Marco Antonio Estrada, known as Sheriff Tony Estrada, has become Arizona's longest-serving sheriff as well as the only Latino sheriff in the state.
This New Year's Eve, he prepares to leave the office where he served for nearly 30 years.
“It’s been an honor, I came from Nogales, Sonora. I immigrated when I was about a year-and-a-half-old,” said Estrada.
Estrada says it was his humble beginnings as an immigrant that led to his success.
“It’s a dream. I’m the only Hispanic sheriff in the state. And to think that my mom would save every penny to pay for immigration fees.”
He says they lived in poverty, struggling to pay their monthly rent of $10, but never missed the basic needs. Even though they couldn’t afford hamburgers, they never experienced hunger, said Estrada.
It still feels surreal, he says, to just think that the little boy who crossed the border would become part of Arizona's history.
“I was given that opportunity. For some reason, somebody, somehow said, 'You know what you’re going to be (by) doing this. You’re going to be an impact on people, less fortunate people,'” expressed Estrada.
Sheriff Estrada has spent more than 50 years in law enforcement. He was only 22-years-old when he joined the Nogales Police Department in 1966.
“It’s going to be 28 years as a sheriff here in Santa Cruz County, that's a record, and then of course 25 years with the City of Nogales Police Department from where I retired as a captain,” stated Estrada.
At age 77, he’s decided it’s time to call it a career.
“I think seven is my lucky number. I was born in July, the seventh month, I’m in my seventh term and I'm 77-years-old.”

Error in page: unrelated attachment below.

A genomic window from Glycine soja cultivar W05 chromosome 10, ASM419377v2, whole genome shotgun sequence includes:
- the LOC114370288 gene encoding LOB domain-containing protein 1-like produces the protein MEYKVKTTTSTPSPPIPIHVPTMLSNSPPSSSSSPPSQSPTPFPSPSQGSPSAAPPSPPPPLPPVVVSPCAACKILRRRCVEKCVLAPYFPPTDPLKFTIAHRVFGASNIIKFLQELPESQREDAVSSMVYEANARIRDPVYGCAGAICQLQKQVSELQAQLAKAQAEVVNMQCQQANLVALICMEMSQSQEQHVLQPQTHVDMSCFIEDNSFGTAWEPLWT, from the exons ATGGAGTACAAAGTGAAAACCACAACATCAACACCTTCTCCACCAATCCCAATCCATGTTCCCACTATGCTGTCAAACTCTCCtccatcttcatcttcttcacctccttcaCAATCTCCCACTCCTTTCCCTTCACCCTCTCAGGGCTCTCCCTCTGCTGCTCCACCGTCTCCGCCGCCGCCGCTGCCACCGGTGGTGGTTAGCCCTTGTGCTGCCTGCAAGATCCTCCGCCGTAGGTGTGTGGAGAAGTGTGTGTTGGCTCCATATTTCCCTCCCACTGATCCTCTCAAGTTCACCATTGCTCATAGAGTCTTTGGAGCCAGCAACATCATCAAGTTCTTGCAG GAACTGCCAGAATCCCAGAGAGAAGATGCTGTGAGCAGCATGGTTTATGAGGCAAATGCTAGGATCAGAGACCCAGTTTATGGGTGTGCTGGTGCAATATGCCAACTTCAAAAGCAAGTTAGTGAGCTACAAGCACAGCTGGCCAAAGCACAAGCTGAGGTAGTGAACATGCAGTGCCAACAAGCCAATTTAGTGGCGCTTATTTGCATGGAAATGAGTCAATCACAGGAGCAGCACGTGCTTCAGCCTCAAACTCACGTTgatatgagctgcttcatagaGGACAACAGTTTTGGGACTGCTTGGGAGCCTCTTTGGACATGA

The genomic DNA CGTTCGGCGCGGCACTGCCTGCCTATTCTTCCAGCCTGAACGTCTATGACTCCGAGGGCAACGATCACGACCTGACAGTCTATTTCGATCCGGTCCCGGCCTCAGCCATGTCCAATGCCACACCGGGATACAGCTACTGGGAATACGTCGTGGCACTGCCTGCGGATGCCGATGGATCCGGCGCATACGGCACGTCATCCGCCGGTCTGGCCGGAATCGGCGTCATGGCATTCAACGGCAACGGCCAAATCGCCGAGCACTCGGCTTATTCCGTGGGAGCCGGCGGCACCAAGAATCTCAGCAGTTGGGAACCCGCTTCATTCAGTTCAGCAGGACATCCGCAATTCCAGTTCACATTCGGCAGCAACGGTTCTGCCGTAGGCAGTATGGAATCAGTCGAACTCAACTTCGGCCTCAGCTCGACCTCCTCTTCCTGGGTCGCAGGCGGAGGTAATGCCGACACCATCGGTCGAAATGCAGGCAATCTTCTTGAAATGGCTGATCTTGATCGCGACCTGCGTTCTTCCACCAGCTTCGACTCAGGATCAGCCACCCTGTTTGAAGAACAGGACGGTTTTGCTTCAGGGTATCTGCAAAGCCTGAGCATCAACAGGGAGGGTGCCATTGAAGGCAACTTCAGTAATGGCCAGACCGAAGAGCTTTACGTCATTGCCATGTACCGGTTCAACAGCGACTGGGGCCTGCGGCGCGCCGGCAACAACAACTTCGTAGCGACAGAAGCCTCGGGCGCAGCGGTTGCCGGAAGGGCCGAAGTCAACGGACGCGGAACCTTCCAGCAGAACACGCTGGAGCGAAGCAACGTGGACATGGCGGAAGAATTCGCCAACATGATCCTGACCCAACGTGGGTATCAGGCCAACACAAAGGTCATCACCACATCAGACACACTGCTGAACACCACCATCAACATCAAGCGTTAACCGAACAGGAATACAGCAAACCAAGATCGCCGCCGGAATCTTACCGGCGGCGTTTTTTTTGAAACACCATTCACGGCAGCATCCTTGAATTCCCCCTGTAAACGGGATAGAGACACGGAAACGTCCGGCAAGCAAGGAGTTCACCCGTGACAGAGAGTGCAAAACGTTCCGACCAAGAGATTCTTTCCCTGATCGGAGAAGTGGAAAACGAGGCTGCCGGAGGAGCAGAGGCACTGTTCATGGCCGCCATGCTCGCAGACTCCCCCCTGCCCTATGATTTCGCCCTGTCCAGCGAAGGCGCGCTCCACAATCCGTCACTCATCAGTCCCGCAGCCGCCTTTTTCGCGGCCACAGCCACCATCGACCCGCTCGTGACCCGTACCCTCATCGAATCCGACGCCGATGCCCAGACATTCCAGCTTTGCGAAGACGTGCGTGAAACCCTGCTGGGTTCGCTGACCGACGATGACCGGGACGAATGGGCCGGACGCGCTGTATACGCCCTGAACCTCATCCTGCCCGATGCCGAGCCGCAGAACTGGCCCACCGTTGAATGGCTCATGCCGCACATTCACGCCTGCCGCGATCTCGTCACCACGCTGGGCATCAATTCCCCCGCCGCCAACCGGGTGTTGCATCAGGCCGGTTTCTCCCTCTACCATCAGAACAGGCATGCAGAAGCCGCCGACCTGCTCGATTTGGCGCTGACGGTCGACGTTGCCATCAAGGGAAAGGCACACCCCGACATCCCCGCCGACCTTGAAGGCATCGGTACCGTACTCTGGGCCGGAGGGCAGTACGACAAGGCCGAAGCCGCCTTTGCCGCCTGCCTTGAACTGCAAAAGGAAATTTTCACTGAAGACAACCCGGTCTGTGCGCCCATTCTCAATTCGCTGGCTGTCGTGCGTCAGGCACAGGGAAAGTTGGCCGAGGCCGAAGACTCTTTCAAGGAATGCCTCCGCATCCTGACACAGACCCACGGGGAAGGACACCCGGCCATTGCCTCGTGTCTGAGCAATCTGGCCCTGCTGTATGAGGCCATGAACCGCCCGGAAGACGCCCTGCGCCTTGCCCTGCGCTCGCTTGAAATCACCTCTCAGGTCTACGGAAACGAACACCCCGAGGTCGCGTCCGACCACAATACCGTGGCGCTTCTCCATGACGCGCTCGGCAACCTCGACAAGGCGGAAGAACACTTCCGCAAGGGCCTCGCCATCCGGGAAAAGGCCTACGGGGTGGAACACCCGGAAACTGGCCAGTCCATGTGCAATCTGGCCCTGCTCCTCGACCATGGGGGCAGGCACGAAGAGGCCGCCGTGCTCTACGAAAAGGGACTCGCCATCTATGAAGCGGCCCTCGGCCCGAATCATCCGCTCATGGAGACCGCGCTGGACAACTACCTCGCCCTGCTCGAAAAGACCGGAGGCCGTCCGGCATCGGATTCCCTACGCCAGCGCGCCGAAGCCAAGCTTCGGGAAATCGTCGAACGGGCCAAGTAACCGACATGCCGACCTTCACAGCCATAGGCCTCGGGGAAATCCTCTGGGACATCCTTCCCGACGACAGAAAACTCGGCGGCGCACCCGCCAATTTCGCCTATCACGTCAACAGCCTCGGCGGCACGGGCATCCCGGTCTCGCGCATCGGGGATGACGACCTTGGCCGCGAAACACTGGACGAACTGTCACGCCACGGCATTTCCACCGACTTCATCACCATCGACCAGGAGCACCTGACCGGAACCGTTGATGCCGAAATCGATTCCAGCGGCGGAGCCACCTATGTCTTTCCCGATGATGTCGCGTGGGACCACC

But after so many years in law enforcement, what will tomorrow and the new year look like for Tony Estrada?
“It’s going to take a while to sink in that I am no longer the sheriff, I am no longer in law enforcement. But stay with the family, I plan to stay active at some point, but for now, I’m just going to take it easy and relax.”
Until then, even if retirement is just hours away, he plans to continue working and advocating for those who have no voice.
“I've been criticized because of my stand on defending people coming from other countries. You know, we treat livestock better than we treat human beings. We don't put razor wire on livestock, but we’re doing it on human beings. I cannot accept that.”
He says the worst thing he witnessed during his career involved other law enforcement agencies.
“The cruelty of snatching and taking away children from their parents' arms, traumatizing them, caging them. It’s not right. it’s not humane.”
He has also seen big changes in his home Nogales due to the recession and the impact of COVID-19.
“The downtown area used to be one of the busiest areas. The JCPenney store one block away from the Morley Avenue Port of Entry was full of people, Mexican consumers every day.”
He hopes border restrictions are lifted soon so Mexican tourists can return to shop at downtown Nogales. He also hopes that coronavirus stops spreading and that there’s no more construction of a wall.
But above all, to be remembered as a good sheriff, the best he could be.
“ I would like to be remembered as being a good sheriff, a caring sheriff that had compassion and empathy, that understood the needs of the community. That everything that I’ve accomplished was a team effort, from my family to my law enforcement family here. That I did my best.”
Estrada hopes to leave a mark and for other Latinos and immigrants to see anything is possible.